“Ron had the wit to start that line of inquiry,” Ford said, “and I told him what I thought. I don’t think I’ve ever talked about it with anyone before.” (Asked to specify some of these elements, Ford fell back on his reputation for reticence. “I’m out of the business right now,” he said.)
Howard did not bring any of his own producing partners or creative collaborators to Solo, and he used the cast and crew that were already in place. The actor Michael K. Williams, who was not available for reshoots, was replaced in the role of a villainous crime lord by Paul Bettany, who previously worked with Howard on A Beautiful Mind and The Da Vinci Code.
The script was not overhauled; Howard said it remained “structurally the same and every scene remained fundamentally itself.” Lord and Miller are still credited as executive producers, and, Howard said, their “fingerprints are all over it, in significant ways.”
Still, there was trepidation on the set when he arrived. “It was definitely a possibility that whoever was going to take over was going to have a different point of view on the role,” Ehrenreich said.
IT’S A TIME TO PUSH IT WHILE I STILL CARE
Instead Ehrenreich said that Howard had a similar perspective on vintage actors — Steve McQueen, John Wayne — that he was using as archetypes for his approach to Han Solo, and that they generally agreed on how he should play the character.
“We could trust him,” Ehrenreich said. “Everyone felt very rejuvenated and very enthusiastic about working on the film.”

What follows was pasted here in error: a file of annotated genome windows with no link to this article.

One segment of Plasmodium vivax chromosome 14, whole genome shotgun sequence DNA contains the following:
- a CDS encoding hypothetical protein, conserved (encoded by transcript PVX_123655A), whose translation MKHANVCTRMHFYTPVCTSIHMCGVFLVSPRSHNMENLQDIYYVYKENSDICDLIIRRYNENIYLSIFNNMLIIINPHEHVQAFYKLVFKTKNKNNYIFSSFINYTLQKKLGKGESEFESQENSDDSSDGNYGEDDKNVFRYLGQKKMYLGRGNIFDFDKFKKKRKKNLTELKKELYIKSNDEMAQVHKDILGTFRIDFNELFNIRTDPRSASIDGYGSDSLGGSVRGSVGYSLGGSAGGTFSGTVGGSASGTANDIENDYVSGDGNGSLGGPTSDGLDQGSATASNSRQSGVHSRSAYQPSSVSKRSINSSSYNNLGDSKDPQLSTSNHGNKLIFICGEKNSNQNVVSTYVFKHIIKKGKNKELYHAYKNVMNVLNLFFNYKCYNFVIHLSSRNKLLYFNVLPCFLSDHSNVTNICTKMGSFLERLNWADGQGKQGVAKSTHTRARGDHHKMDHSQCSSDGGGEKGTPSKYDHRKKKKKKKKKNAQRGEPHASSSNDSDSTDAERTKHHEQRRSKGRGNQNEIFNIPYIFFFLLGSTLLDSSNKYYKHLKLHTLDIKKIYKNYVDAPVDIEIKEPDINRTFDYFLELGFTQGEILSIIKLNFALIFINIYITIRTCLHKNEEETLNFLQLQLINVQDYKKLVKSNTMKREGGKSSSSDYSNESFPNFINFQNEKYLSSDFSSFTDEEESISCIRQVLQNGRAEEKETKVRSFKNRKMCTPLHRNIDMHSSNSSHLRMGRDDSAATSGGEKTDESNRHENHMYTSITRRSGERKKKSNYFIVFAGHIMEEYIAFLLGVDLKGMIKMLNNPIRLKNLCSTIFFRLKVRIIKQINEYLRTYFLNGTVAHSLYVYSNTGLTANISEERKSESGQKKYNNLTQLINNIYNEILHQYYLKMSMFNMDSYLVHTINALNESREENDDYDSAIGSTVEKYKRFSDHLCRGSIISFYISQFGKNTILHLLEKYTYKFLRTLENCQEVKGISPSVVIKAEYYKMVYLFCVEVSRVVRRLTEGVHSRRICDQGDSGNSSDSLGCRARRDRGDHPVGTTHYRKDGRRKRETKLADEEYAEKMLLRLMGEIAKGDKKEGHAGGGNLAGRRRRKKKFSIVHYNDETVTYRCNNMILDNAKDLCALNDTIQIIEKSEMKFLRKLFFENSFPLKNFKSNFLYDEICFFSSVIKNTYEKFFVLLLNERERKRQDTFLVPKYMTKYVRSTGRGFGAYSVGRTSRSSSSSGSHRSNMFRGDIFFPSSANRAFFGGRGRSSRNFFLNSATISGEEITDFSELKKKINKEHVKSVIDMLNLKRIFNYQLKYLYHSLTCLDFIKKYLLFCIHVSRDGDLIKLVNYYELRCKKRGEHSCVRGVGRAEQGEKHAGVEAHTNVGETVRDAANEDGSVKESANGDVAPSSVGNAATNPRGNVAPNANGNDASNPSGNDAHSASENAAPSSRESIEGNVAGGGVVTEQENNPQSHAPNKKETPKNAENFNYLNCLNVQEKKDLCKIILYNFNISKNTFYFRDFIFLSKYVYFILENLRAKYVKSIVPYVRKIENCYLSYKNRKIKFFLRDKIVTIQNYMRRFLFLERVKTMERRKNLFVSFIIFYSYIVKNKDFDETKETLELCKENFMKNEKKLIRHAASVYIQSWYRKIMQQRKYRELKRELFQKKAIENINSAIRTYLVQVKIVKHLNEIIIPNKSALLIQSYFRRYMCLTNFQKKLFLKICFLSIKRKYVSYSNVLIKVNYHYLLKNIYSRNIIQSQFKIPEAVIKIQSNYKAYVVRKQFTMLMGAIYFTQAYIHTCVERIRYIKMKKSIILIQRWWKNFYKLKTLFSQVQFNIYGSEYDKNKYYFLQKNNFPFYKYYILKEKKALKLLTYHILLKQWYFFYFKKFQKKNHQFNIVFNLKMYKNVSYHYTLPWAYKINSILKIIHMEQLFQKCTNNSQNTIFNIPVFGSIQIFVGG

Bettany said that on Solo and elsewhere, he has seen Howard navigate challenges with “a resilience that only comes from a fundamental feeling of security about yourself.”
But a smooth finish to the film is no guarantee that Solo will land comfortably with viewers, many of whom know about Lord and Miller’s ejection and assume it means the movie is damaged goods.
Kennedy, who has not hesitated to make prominent personnel changes on Star Wars movies like Rogue One and the forthcoming Episode IX, said that on Solo, “we’re going to have to live with a certain amount of optics that don’t necessarily sound particularly positive.”
She said she believed people would ultimately come away focused on “their experience in the movie, and hopefully not obsess about how we got here.”
Howard said he, too, was concerned about overcoming early perceptions, but not too much so. On any movie he makes, he said, “I feel like, well, at least 80 per cent of the audience, I know I’m not wasting their time. Sometimes more than that, if I’m lucky.”
He has since moved on to many other projects: The day after he wrapped on Solo, he was in a meeting on a documentary he is directing about Pavarotti, and he is continuing to develop films adapted from Neil Gaiman’s The Graveyard Book and J.D. Vance’s Hillbilly Elegy, as well as a possible limited-series TV show based on Jon Krakauer’s Under the Banner of Heaven.
While no one would begrudge him if he chose to scale back his efforts, Howard suggested that his continuing to keep so busy was its own form of rebellion. “My kids are grown,” he said. “I’ve got good energy. I’ve got the support of a company. To me, it’s not a time to play it safe. Why would I do that? Instead, it’s a time to push it while I still care, and have the energy to care.”
(The New York Times News Service)